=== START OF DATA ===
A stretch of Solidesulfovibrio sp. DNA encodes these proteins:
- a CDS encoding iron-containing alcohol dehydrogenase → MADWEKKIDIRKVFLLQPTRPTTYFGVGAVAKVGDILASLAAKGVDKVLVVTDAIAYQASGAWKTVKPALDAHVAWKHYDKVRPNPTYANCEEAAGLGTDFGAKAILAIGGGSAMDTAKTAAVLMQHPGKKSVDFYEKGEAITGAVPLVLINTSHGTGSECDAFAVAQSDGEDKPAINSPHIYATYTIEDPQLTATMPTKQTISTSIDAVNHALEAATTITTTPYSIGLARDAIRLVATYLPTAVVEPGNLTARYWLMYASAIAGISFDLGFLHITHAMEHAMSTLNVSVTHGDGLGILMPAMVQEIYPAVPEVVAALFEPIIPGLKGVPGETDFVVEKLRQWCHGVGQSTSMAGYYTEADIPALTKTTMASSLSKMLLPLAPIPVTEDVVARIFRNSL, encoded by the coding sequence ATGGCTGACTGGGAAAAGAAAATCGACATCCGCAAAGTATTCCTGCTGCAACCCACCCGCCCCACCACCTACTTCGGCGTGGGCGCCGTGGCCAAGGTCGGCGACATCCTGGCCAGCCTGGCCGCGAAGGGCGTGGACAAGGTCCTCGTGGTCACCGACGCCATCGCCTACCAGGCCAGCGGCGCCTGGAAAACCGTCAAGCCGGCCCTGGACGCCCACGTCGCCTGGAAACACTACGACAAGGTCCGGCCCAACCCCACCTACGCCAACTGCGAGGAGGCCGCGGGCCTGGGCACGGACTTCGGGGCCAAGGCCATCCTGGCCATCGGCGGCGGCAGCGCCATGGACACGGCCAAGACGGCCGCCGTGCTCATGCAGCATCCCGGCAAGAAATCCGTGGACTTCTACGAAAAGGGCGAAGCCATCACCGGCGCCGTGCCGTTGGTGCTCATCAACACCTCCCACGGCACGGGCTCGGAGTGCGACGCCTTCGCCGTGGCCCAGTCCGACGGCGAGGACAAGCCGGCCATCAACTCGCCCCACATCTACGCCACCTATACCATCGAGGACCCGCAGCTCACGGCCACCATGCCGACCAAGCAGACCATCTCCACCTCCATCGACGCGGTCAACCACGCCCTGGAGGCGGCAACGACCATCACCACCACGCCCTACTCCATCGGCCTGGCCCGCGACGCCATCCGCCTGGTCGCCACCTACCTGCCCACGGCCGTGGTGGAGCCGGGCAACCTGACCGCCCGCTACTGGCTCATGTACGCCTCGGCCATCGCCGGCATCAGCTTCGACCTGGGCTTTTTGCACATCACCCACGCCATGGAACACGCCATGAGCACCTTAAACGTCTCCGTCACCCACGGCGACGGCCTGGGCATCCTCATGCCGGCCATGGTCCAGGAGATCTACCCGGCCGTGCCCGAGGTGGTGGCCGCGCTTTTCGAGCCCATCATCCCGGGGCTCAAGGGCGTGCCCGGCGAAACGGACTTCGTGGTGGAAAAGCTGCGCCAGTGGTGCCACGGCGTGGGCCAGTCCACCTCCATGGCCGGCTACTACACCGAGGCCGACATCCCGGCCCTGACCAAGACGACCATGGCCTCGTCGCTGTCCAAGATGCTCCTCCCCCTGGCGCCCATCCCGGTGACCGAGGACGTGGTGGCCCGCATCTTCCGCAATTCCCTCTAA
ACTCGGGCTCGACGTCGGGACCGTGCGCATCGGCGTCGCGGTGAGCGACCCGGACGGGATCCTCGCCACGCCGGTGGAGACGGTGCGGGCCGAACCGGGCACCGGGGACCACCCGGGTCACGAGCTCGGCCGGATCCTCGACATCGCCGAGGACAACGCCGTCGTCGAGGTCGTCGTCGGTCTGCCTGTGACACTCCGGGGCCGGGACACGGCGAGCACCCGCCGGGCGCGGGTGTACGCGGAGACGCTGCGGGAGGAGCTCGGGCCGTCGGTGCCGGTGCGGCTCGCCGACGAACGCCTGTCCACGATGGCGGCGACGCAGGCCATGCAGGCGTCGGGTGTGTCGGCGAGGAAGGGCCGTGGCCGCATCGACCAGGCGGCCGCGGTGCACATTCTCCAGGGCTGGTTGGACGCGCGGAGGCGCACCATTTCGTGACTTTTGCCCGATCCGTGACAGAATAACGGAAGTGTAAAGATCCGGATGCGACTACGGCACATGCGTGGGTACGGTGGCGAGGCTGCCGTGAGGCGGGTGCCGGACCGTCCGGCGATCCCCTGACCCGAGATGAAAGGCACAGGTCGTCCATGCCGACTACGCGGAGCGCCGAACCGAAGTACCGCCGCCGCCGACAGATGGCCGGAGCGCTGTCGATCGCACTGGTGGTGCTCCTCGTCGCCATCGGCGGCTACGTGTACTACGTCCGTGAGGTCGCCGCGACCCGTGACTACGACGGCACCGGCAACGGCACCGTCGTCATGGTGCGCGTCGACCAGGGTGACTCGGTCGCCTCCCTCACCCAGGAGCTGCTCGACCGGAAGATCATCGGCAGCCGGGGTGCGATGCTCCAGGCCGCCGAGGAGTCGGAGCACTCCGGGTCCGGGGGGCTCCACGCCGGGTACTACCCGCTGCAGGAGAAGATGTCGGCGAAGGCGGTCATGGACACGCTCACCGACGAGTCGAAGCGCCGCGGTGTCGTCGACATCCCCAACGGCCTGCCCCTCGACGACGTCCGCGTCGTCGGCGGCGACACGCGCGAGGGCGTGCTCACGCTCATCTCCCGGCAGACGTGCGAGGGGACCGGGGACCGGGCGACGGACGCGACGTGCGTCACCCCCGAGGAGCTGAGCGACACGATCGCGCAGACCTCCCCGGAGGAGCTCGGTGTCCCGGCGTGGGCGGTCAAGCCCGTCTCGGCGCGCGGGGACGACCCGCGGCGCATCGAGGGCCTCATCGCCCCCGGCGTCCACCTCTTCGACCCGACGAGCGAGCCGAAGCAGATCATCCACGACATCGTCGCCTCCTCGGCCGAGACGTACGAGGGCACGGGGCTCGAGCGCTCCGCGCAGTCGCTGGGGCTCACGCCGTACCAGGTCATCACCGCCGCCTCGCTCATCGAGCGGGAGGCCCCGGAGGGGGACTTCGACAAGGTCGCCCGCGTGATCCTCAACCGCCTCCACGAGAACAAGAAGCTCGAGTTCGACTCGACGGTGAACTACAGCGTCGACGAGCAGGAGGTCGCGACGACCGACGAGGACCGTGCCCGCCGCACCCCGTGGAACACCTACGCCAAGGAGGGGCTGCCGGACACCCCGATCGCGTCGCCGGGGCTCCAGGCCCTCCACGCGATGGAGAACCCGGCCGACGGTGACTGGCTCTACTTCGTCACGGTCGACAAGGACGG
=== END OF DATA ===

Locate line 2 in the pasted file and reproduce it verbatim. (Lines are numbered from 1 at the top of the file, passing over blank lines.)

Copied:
- a CDS encoding iron-containing alcohol dehydrogenase → MADWEKKIDIRKVFLLQPTRPTTYFGVGAVAKVGDILASLAAKGVDKVLVVTDAIAYQASGAWKTVKPALDAHVAWKHYDKVRPNPTYANCEEAAGLGTDFGAKAILAIGGGSAMDTAKTAAVLMQHPGKKSVDFYEKGEAITGAVPLVLINTSHGTGSECDAFAVAQSDGEDKPAINSPHIYATYTIEDPQLTATMPTKQTISTSIDAVNHALEAATTITTTPYSIGLARDAIRLVATYLPTAVVEPGNLTARYWLMYASAIAGISFDLGFLHITHAMEHAMSTLNVSVTHGDGLGILMPAMVQEIYPAVPEVVAALFEPIIPGLKGVPGETDFVVEKLRQWCHGVGQSTSMAGYYTEADIPALTKTTMASSLSKMLLPLAPIPVTEDVVARIFRNSL, encoded by the coding sequence ATGGCTGACTGGGAAAAGAAAATCGACATCCGCAAAGTATTCCTGCTGCAACCCACCCGCCCCACCACCTACTTCGGCGTGGGCGCCGTGGCCAAGGTCGGCGACATCCTGGCCAGCCTGGCCGCGAAGGGCGTGGACAAGGTCCTCGTGGTCACCGACGCCATCGCCTACCAGGCCAGCGGCGCCTGGAAAACCGTCAAGCCGGCCCTGGACGCCCACGTCGCCTGGAAACACTACGACAAGGTCCGGCCCAACCCCACCTACGCCAACTGCGAGGAGGCCGCGGGCCTGGGCACGGACTTCGGGGCCAAGGCCATCCTGGCCATCGGCGGCGGCAGCGCCATGGACACGGCCAAGACGGCCGCCGTGCTCATGCAGCATCCCGGCAAGAAATCCGTGGACTTCTACGAAAAGGGCGAAGCCATCACCGGCGCCGTGCCGTTGGTGCTCATCAACACCTCCCACGGCACGGGCTCGGAGTGCGACGCCTTCGCCGTGGCCCAGTCCGACGGCGAGGACAAGCCGGCCATCAACTCGCCCCACATCTACGCCACCTATACCATCGAGGACCCGCAGCTCACGGCCACCATGCCGACCAAGCAGACCATCTCCACCTCCATCGACGCGGTCAACCACGCCCTGGAGGCGGCAACGACCATCACCACCACGCCCTACTCCATCGGCCTGGCCCGCGACGCCATCCGCCTGGTCGCCACCTACCTGCCCACGGCCGTGGTGGAGCCGGGCAACCTGACCGCCCGCTACTGGCTCATGTACGCCTCGGCCATCGCCGGCATCAGCTTCGACCTGGGCTTTTTGCACATCACCCACGCCATGGAACACGCCATGAGCACCTTAAACGTCTCCGTCACCCACGGCGACGGCCTGGGCATCCTCATGCCGGCCATGGTCCAGGAGATCTACCCGGCCGTGCCCGAGGTGGTGGCCGCGCTTTTCGAGCCCATCATCCCGGGGCTCAAGGGCGTGCCCGGCGAAACGGACTTCGTGGTGGAAAAGCTGCGCCAGTGGTGCCACGGCGTGGGCCAGTCCACCTCCATGGCCGGCTACTACACCGAGGCCGACATCCCGGCCCTGACCAAGACGACCATGGCCTCGTCGCTGTCCAAGATGCTCCTCCCCCTGGCGCCCATCCCGGTGACCGAGGACGTGGTGGCCCGCATCTTCCGCAATTCCCTCTAA